In May, senior Rainbow Stakiwicz and theater professor Brenda Foley, her Plan sponsor, traveled to Eugene, Oregon, to participate in a Spiderwoman Theater Residency with renowned artist Muriel Miguel. A playwright, actress, elder, and founding member of Spiderwoman Theatre Company, Miguel led a series of workshops on storyweaving and narrative in collaboration with Marlboro theater professor Jean O’Hara.
“My sponsor Brenda and I are currently working on projects that each have to do with theater portraying the fragile, frightening, and enigmatic nature of the human condition,” said Rainbow (pictured, right). “It was an incredible opportunity to work with Marlboro's own Jean O’Hara and the incomparable Muriel Miguel during their fun and radical workshop at University of Oregon.”
Brenda added, “Muriel Miguel’s process of storyweaving as a collaborative endeavor is directly applicable to teaching constructions of narrative, but also speaks to a larger pedagogy of inclusiveness and diversity that is deeply relevant for our classes at Marlboro.”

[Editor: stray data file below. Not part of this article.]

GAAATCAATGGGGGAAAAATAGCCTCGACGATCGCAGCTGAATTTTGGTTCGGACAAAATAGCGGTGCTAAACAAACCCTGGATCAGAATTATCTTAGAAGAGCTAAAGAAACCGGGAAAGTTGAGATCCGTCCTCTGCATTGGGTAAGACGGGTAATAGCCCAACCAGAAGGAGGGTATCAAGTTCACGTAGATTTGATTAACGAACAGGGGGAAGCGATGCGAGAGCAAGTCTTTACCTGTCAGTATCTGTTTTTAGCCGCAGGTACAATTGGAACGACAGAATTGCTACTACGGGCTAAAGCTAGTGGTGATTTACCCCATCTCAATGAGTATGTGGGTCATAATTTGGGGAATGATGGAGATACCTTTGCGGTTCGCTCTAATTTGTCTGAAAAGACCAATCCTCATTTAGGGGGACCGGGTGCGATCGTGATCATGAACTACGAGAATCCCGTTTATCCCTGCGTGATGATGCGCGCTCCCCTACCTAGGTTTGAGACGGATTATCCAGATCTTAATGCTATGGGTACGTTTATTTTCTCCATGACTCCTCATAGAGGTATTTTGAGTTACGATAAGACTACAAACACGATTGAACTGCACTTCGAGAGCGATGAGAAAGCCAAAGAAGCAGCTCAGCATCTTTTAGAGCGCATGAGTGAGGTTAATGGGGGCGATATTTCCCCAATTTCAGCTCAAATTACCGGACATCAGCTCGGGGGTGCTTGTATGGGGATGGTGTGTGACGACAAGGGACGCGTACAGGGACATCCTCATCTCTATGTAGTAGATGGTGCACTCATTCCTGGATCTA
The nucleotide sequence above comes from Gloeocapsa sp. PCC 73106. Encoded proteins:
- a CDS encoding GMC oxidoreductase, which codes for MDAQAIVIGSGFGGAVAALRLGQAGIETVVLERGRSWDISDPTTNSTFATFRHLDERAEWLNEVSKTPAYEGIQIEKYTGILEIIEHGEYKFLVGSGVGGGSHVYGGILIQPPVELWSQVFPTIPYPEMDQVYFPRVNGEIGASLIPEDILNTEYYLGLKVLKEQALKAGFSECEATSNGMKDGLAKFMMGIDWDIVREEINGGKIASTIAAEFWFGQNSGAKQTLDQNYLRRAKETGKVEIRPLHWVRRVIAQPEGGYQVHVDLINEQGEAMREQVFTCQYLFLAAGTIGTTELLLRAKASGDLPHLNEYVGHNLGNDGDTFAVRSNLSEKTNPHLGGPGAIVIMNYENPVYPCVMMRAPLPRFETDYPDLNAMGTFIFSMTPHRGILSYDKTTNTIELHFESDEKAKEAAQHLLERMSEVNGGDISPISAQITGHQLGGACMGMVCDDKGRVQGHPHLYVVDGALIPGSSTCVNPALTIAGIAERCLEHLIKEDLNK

Rainbow and Brenda’s research trip was supported by the Jerome I. Aron Fund, an endowment created in 2004 in memory of Marlboro’s dear friend and trustee, Jerry Aron. The fund was established to promote collaboration between students and faculty, and Rainbow’s work with her Plan sponsor, sharing a focus on personal agency, pathways, and modes of communication, is an excellent example of this.
Both Brenda and Rainbow will spend the rest of the summer building on the Spiderwoman workshops, weaving narratives that explore personal lives responding to societal mores and restrictions. Brenda is investigating the historical treatment of women in asylums and the fragments that remain of their lives, while Rainbow is conducting oral histories across the country to explore empathy as a productive theory of acting.
“I feel so fortunate to have this time to work with Rainbow in a way that differs from the usual campus relationship and daily rhythm of classes and tutorials,” said Brenda. “The Aron grant has afforded us an opportunity to share our research and strategies with each other, the parallels and points of departure, creating time and space to work and reminding us both of the merits in process.”
“Brenda’s been researching closer to home while I explore the country, both of us looking to strangers for deep, personal narratives to translate onto the stage,” said Rainbow. “I’ve met all sorts of people, from El Paso to Chicago to Memphis, and I’m keeping in mind the advice Muriel gave me: Don't make it theatrical. Make it real.”